A self-taught musician, in the mid-1930s Benny Harris was already playing with Thelonious Monk. In later years, he participated to some of the jam sessions that gave birth to the bebop jazz style. Reportedly, it was Harris that persuaded Dizzy Gillespie of Charlie Parker's ability by playing one of Parkers's improvisations to Gillespie.
Harris's first major gig was in 1939 with Tiny Bradshaw. He played with Earl Hines on and off from 1941 to 1945, and worked the 52nd Street bebop circuit in New York City in the 1940s, where he collaborated with Benny Carter, John Kirby, Coleman Hawkins, Don Byas, and Thelonious Monk. He was with Boyd Raeburn from 1944–45 and Clyde Hart in 1944; he and Byas worked together again in 1945. He played less in the late 1940s, though he appeared with Dizzy Gillespie in 1949 and Charlie Parker in 1952. Tina Brooks' biographer, Michael Cuscuna reports that Harris was still performing around New York in 1957 (at the Blue Morocco jazz club in the Bronx), entertaining relationships with fellow musicians and discographic agents. However, he appears to have never recorded again.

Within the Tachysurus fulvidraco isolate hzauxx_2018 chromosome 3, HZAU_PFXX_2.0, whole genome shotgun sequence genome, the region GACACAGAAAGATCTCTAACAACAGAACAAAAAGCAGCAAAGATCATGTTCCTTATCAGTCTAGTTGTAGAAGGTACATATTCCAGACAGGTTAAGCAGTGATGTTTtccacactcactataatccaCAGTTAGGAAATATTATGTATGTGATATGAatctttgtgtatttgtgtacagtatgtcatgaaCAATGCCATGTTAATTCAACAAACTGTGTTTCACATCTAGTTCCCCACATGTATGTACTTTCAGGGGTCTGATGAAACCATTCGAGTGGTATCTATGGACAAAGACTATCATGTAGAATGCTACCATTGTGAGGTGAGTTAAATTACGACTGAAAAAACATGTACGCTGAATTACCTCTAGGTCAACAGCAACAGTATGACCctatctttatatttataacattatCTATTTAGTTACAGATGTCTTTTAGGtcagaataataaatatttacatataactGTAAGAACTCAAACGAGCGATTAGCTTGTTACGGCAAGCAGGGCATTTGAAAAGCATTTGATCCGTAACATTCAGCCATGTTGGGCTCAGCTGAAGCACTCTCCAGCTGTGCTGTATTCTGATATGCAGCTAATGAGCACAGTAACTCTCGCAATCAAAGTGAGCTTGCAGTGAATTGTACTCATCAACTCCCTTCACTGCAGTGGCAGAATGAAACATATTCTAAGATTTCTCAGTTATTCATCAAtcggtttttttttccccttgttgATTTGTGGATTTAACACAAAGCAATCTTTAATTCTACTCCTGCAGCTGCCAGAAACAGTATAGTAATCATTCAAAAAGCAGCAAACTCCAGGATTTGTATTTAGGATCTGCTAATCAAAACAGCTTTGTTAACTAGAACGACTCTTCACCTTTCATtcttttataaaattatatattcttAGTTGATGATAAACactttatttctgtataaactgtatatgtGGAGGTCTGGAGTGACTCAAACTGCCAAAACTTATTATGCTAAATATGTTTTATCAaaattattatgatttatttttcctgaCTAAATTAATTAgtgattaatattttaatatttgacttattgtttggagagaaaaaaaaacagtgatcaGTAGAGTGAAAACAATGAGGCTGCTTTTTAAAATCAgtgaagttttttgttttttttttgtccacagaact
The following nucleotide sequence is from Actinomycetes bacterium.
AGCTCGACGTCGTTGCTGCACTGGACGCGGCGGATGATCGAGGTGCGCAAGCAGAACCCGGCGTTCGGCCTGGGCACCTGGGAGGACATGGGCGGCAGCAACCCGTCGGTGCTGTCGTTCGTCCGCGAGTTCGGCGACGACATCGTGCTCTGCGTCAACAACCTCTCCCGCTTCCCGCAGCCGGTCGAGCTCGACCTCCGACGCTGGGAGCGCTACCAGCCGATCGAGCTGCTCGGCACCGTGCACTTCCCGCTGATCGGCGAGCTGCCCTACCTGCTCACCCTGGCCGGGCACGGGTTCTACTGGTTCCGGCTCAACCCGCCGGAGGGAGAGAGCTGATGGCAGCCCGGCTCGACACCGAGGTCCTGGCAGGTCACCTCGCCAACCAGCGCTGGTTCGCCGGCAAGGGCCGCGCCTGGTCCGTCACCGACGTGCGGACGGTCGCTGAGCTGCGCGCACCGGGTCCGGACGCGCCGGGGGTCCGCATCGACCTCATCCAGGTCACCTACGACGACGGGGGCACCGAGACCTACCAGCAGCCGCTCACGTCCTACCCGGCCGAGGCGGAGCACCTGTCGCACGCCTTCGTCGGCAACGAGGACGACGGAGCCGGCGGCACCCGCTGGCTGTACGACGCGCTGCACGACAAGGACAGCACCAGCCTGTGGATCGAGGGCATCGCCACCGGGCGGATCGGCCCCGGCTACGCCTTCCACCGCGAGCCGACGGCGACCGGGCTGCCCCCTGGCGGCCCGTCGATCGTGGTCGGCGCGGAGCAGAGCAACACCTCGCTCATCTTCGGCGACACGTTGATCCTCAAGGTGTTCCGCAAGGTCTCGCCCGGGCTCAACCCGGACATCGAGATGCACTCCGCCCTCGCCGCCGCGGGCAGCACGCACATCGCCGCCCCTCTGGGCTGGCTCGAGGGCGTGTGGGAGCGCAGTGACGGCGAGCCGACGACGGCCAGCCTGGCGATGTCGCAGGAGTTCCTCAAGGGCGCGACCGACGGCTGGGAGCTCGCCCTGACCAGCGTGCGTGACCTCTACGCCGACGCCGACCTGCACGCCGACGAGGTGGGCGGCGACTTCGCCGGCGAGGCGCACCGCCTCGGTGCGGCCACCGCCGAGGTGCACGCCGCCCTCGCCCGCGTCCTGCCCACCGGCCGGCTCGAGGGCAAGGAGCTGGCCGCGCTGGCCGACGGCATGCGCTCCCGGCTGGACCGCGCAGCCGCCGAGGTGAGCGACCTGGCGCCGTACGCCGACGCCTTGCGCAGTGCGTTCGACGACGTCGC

Harris was never a well-known soloist, and is better known for his compositions, which include "Ornithology" (a signature Charlie Parker tune), "Crazeology", "Reets and I" (a Bud Powell favorite), and "Wahoo".
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With Dizzy Gillespie
- The Complete RCA Victor Recordings (Bluebird, 1937-1949, )
- Steven Strunk in "The New Grove Dictionary of Jazz", Macmillan Reference Ltd 1988
- Scott Yanow, Benny Harris at Allmusic
- Michael Cuscuna The Hard Bop homepage: "True Blue: Tribute to Tina Brooks" Retrieved 15 May 2013.
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